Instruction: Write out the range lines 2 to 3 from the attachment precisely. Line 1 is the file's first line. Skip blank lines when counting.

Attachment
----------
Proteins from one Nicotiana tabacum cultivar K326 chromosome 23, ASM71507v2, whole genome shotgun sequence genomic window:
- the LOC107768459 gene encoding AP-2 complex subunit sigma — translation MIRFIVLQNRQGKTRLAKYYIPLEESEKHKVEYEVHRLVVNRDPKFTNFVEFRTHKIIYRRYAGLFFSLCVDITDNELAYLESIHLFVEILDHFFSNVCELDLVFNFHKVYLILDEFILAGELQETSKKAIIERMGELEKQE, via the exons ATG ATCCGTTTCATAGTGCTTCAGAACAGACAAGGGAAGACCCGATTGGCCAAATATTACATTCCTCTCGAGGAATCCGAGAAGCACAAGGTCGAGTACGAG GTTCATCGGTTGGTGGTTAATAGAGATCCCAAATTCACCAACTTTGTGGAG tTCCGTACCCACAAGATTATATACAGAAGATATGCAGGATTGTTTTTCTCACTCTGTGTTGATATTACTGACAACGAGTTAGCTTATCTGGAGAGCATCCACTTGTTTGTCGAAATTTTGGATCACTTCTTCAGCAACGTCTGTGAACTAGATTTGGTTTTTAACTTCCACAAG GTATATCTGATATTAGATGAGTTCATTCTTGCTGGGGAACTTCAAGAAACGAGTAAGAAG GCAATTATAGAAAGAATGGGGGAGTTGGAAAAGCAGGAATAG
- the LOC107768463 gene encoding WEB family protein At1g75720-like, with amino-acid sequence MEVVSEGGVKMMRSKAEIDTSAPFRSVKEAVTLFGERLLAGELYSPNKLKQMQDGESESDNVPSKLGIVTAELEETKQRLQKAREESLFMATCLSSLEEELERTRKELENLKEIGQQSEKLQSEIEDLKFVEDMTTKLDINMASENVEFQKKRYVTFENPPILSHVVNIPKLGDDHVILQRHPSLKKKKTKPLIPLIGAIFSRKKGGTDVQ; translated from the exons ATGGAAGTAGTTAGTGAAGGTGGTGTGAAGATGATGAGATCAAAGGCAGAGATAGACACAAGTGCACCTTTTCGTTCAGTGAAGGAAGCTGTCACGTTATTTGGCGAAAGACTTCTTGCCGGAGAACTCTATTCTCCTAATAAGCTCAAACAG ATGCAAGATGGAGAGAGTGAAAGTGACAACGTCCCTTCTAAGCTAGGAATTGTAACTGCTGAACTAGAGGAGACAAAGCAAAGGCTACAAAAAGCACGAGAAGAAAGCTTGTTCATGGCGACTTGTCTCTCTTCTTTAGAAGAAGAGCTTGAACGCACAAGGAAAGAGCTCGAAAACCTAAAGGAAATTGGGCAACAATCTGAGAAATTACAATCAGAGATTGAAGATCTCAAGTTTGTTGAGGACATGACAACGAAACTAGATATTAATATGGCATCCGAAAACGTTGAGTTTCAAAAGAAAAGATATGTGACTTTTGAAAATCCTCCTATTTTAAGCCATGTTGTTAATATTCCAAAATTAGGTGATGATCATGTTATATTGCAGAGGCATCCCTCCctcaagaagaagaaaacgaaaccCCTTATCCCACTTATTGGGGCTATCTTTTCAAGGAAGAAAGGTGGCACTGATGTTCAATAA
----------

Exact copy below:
- the LOC107768459 gene encoding AP-2 complex subunit sigma — translation MIRFIVLQNRQGKTRLAKYYIPLEESEKHKVEYEVHRLVVNRDPKFTNFVEFRTHKIIYRRYAGLFFSLCVDITDNELAYLESIHLFVEILDHFFSNVCELDLVFNFHKVYLILDEFILAGELQETSKKAIIERMGELEKQE, via the exons ATG ATCCGTTTCATAGTGCTTCAGAACAGACAAGGGAAGACCCGATTGGCCAAATATTACATTCCTCTCGAGGAATCCGAGAAGCACAAGGTCGAGTACGAG GTTCATCGGTTGGTGGTTAATAGAGATCCCAAATTCACCAACTTTGTGGAG tTCCGTACCCACAAGATTATATACAGAAGATATGCAGGATTGTTTTTCTCACTCTGTGTTGATATTACTGACAACGAGTTAGCTTATCTGGAGAGCATCCACTTGTTTGTCGAAATTTTGGATCACTTCTTCAGCAACGTCTGTGAACTAGATTTGGTTTTTAACTTCCACAAG GTATATCTGATATTAGATGAGTTCATTCTTGCTGGGGAACTTCAAGAAACGAGTAAGAAG GCAATTATAGAAAGAATGGGGGAGTTGGAAAAGCAGGAATAG
- the LOC107768463 gene encoding WEB family protein At1g75720-like, with amino-acid sequence MEVVSEGGVKMMRSKAEIDTSAPFRSVKEAVTLFGERLLAGELYSPNKLKQMQDGESESDNVPSKLGIVTAELEETKQRLQKAREESLFMATCLSSLEEELERTRKELENLKEIGQQSEKLQSEIEDLKFVEDMTTKLDINMASENVEFQKKRYVTFENPPILSHVVNIPKLGDDHVILQRHPSLKKKKTKPLIPLIGAIFSRKKGGTDVQ; translated from the exons ATGGAAGTAGTTAGTGAAGGTGGTGTGAAGATGATGAGATCAAAGGCAGAGATAGACACAAGTGCACCTTTTCGTTCAGTGAAGGAAGCTGTCACGTTATTTGGCGAAAGACTTCTTGCCGGAGAACTCTATTCTCCTAATAAGCTCAAACAG ATGCAAGATGGAGAGAGTGAAAGTGACAACGTCCCTTCTAAGCTAGGAATTGTAACTGCTGAACTAGAGGAGACAAAGCAAAGGCTACAAAAAGCACGAGAAGAAAGCTTGTTCATGGCGACTTGTCTCTCTTCTTTAGAAGAAGAGCTTGAACGCACAAGGAAAGAGCTCGAAAACCTAAAGGAAATTGGGCAACAATCTGAGAAATTACAATCAGAGATTGAAGATCTCAAGTTTGTTGAGGACATGACAACGAAACTAGATATTAATATGGCATCCGAAAACGTTGAGTTTCAAAAGAAAAGATATGTGACTTTTGAAAATCCTCCTATTTTAAGCCATGTTGTTAATATTCCAAAATTAGGTGATGATCATGTTATATTGCAGAGGCATCCCTCCctcaagaagaagaaaacgaaaccCCTTATCCCACTTATTGGGGCTATCTTTTCAAGGAAGAAAGGTGGCACTGATGTTCAATAA